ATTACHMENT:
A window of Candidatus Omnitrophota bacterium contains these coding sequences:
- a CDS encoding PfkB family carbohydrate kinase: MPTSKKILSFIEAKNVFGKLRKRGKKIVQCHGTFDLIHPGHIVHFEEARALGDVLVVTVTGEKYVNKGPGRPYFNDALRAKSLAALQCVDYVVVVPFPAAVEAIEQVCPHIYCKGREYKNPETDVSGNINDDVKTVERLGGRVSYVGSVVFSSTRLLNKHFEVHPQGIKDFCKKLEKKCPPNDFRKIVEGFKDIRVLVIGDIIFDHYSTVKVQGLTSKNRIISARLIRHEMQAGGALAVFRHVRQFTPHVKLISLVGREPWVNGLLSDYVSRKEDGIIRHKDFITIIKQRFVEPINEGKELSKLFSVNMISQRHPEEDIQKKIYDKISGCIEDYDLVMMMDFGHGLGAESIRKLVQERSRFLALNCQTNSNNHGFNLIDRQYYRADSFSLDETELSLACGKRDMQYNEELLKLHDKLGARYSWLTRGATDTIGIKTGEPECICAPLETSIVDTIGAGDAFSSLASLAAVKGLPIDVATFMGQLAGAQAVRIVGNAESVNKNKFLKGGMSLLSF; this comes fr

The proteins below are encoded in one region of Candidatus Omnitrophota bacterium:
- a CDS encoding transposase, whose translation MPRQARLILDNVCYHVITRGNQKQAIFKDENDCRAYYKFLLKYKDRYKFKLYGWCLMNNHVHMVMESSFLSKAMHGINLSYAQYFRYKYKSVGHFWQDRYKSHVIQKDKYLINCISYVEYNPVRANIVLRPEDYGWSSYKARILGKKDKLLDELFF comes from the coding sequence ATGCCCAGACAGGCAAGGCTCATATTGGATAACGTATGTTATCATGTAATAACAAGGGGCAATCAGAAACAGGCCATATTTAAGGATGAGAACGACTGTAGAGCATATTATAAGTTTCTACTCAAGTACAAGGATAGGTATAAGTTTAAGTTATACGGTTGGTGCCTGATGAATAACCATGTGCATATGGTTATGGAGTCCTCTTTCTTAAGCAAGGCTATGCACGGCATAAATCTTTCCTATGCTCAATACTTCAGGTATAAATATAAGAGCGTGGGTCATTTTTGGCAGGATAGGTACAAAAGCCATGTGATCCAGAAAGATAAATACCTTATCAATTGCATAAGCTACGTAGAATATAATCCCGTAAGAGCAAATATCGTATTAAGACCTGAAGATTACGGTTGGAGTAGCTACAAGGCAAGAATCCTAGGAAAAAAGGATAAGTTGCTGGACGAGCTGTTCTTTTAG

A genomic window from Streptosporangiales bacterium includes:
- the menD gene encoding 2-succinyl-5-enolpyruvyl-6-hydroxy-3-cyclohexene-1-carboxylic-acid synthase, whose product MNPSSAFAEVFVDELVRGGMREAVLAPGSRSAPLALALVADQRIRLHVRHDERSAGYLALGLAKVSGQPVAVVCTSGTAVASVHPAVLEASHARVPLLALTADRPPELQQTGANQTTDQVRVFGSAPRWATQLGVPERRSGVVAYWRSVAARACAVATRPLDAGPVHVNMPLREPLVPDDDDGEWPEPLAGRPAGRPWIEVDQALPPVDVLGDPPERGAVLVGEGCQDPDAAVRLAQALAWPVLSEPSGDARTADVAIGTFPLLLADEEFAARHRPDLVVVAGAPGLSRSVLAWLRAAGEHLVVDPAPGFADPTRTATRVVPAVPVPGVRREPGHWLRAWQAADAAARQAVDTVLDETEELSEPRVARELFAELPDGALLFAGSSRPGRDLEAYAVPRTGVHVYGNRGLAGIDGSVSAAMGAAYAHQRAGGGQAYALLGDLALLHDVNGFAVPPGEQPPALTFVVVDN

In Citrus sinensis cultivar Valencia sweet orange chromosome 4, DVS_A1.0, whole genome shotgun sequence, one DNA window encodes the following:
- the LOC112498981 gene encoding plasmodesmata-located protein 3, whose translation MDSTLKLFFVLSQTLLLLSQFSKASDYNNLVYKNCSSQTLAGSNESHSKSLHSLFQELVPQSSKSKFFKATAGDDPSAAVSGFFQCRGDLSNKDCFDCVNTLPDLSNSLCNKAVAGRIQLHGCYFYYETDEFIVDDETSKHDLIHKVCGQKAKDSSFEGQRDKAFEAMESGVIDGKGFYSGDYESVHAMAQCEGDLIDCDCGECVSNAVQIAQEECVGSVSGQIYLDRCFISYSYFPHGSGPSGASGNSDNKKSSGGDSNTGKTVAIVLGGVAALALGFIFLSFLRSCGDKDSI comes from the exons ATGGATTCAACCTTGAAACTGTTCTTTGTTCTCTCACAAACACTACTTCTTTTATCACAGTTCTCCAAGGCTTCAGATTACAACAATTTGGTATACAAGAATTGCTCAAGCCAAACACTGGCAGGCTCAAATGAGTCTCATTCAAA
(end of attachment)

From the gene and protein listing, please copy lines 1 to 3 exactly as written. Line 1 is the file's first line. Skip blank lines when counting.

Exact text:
A window of Candidatus Omnitrophota bacterium contains these coding sequences:
- a CDS encoding PfkB family carbohydrate kinase: MPTSKKILSFIEAKNVFGKLRKRGKKIVQCHGTFDLIHPGHIVHFEEARALGDVLVVTVTGEKYVNKGPGRPYFNDALRAKSLAALQCVDYVVVVPFPAAVEAIEQVCPHIYCKGREYKNPETDVSGNINDDVKTVERLGGRVSYVGSVVFSSTRLLNKHFEVHPQGIKDFCKKLEKKCPPNDFRKIVEGFKDIRVLVIGDIIFDHYSTVKVQGLTSKNRIISARLIRHEMQAGGALAVFRHVRQFTPHVKLISLVGREPWVNGLLSDYVSRKEDGIIRHKDFITIIKQRFVEPINEGKELSKLFSVNMISQRHPEEDIQKKIYDKISGCIEDYDLVMMMDFGHGLGAESIRKLVQERSRFLALNCQTNSNNHGFNLIDRQYYRADSFSLDETELSLACGKRDMQYNEELLKLHDKLGARYSWLTRGATDTIGIKTGEPECICAPLETSIVDTIGAGDAFSSLASLAAVKGLPIDVATFMGQLAGAQAVRIVGNAESVNKNKFLKGGMSLLSF; this comes fr

The proteins below are encoded in one region of Candidatus Omnitrophota bacterium: